Indian media: Will AAP make a national impact?

AAP wants to gain nationwide support Image copyright AFP
Image caption AAP wants to gain nationwide support

Media are weighing the chances of the Aam Aadmi Party (AAP) making a lasting impact on the national political scene in India and are reporting on its initiative to contest elections against politicians it accuses of corruption.

Following its recent "corrupt list" targeting national politicians, the party has said it will also release a list of leaders at the state level with "corrupt, criminal or dynastic backgrounds" and field candidates against them in the general elections expected to be held in April or May.

The AAP was born out of an anti-corruption movement and now heads the government in Delhi after a surprisingly strong showing at the assembly elections in December.

The Times of India is not impressed with AAP's singular focus. The paper warns in an editorial that the party must take care "that it doesn't become a one-trick pony by making corruption its sole agenda".

Pointing out that people are struggling with inflation, unemployment and slow growth across the country, the paper says that if the AAP wants to be "a national alternative", it "must focus on issues of economy and governance".

The Pioneer quotes Janardan Dwivedi, general secretary of the ruling Congress party, as saying that the emergence of the AAP is a "warning and a challenge" and represents "the victory of the grievance of common residents from the system".

Writing in the same paper, Kaushik Deka points out that "the AAP phenomenon marks an important development in the Indian polity: it represents the rise of a new Left".

He argues that the organisation's manifesto, policies and actions "leave none in doubt" about its ideological leanings.

"However, it is not as puritanical as India's traditional Left which has allowed the party to reach out to a larger social segment," the article in The Pioneer adds.

Lok Sabha's 'worst' performance

Meanwhile, the Lok Sabha, the lower house of India's parliament, is set to record its "worst" performance since the country became independent in 1947, as it has passed only 165 bills in its five-year term, The Times of India reports.

The paper says this "represents a collective failure on the part of our MPs and shows a woeful lack of respect for the responsibility vested in them by the people they were elected to serve".

On a more positive note, India's oldest parliamentarian Rishabh Keishing has decided to retire after a long and distinguished innings, the Zee News website reports.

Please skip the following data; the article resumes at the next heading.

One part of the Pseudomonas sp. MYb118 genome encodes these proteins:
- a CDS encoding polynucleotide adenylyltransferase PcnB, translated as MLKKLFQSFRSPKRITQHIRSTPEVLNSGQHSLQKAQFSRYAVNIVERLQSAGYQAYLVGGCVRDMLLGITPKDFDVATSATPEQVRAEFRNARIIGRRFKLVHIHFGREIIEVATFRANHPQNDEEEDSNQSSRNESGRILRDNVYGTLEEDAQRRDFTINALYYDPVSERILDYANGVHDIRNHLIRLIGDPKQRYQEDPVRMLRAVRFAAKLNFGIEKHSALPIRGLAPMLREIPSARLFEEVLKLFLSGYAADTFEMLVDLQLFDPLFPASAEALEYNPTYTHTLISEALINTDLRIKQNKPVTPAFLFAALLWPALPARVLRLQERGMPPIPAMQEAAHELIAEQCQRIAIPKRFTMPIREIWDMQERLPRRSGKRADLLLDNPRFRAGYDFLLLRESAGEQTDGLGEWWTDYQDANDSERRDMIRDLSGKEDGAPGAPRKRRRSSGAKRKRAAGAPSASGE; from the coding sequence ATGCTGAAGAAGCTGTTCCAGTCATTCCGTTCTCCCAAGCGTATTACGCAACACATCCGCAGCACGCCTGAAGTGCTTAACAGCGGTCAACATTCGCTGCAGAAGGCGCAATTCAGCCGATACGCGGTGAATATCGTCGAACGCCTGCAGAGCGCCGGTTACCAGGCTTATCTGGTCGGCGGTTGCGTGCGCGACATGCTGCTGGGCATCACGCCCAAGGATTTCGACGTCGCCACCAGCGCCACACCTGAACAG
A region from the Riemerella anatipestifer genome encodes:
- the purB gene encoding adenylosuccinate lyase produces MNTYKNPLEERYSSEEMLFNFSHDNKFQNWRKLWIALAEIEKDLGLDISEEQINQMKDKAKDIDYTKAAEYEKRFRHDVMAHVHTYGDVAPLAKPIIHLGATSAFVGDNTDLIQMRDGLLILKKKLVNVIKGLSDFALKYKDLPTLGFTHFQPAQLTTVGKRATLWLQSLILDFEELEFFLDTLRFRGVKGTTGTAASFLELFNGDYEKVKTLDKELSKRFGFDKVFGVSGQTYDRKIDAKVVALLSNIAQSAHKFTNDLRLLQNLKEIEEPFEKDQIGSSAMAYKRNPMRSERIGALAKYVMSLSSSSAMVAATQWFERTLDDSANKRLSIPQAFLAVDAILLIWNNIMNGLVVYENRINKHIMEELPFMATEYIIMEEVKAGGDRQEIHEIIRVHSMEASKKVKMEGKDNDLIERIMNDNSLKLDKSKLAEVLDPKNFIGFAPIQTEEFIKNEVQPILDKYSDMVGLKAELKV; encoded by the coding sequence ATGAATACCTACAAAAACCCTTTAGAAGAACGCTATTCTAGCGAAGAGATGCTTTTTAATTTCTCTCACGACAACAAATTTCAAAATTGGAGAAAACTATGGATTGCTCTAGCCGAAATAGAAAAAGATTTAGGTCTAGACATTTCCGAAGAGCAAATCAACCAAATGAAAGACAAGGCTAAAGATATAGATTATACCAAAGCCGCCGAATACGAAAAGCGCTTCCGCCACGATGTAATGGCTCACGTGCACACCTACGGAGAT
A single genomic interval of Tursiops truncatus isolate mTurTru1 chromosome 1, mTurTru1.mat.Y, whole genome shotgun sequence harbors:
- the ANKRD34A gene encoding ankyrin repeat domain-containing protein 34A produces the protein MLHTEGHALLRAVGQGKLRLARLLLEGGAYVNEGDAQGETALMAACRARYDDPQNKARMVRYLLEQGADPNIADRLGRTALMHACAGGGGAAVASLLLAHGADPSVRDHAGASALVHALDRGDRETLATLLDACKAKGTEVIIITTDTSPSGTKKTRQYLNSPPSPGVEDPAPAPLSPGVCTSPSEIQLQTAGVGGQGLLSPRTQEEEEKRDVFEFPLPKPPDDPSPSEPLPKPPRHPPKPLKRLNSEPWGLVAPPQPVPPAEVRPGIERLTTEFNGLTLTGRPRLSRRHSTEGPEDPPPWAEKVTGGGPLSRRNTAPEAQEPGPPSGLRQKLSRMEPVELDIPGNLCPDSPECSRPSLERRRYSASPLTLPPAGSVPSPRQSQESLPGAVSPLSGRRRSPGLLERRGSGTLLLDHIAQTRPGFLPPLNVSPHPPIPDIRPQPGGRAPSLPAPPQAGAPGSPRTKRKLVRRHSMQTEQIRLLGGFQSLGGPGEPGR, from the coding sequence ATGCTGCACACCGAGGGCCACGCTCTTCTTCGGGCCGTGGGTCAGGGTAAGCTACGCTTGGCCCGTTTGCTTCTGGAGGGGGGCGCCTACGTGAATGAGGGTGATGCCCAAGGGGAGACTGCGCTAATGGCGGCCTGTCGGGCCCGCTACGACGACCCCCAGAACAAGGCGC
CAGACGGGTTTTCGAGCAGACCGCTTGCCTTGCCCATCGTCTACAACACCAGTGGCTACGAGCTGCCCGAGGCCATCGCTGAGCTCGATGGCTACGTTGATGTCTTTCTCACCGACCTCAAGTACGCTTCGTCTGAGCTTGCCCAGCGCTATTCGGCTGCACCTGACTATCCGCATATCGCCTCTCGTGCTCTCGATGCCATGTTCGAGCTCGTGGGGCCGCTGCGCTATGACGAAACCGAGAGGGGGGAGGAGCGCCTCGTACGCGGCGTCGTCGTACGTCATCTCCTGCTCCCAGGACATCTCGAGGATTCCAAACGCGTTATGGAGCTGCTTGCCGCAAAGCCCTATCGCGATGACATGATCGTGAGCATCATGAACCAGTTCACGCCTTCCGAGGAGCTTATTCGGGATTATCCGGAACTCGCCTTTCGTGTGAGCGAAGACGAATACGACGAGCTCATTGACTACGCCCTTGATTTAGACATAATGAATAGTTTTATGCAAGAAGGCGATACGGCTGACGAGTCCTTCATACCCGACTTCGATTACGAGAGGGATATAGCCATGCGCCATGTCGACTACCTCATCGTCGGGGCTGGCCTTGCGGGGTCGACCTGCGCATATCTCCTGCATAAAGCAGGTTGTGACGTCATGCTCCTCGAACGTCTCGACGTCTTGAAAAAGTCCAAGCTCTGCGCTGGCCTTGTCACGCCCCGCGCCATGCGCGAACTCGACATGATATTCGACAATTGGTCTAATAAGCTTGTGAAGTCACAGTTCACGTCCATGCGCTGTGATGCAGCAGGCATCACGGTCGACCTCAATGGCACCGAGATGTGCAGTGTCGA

Mr Keishing, who joined India's first Lok Sabha in 1952 and has been in politics ever since, now wants to devote his time to gardening, the report says.

'Wake-up call'

In other news, papers are outraged over the death of 19-year-old Nido Tania, a student from the north-east who was beaten up by shopkeepers in Delhi on Wednesday. He died the next day.

Indigenous people from the north-east, who are ethnically closer to people in Burma and China, often say they encounter discrimination in the rest of the country.

"Prejudices against those who appear different run deep in Indian society," says an editorial in The Hindu.

The paper feels that Indians need to "internalise the idea that we are a nation of diverse groups of people who need not necessarily resemble one another".

The Deccan Herald says that "deep prejudice, even racism, defines our attitudes and treatment of people we deem different from ourselves" and that "Tania's murder is a wake-up call".

"Dancing girl"

Meanwhile, Pakistan's Sindh province is planning to ask India to "return" a famous statue from the Indus Valley civilisation that existed around 2500BC on the subcontinent, the Business Standard reports.

The "Dancing Girl" statue, which is currently in the National Museum in Delhi, was excavated from Mohenjo-daro in Sindh before the subcontinent was partitioned in 1947.

And finally, blind navigators have guided drivers in a car rally in the northern city of Chandigarh, the Hindustan Times reports.

The drivers were unaware of the route and depended on their navigators, who gave directions from a braille road map, the report said.

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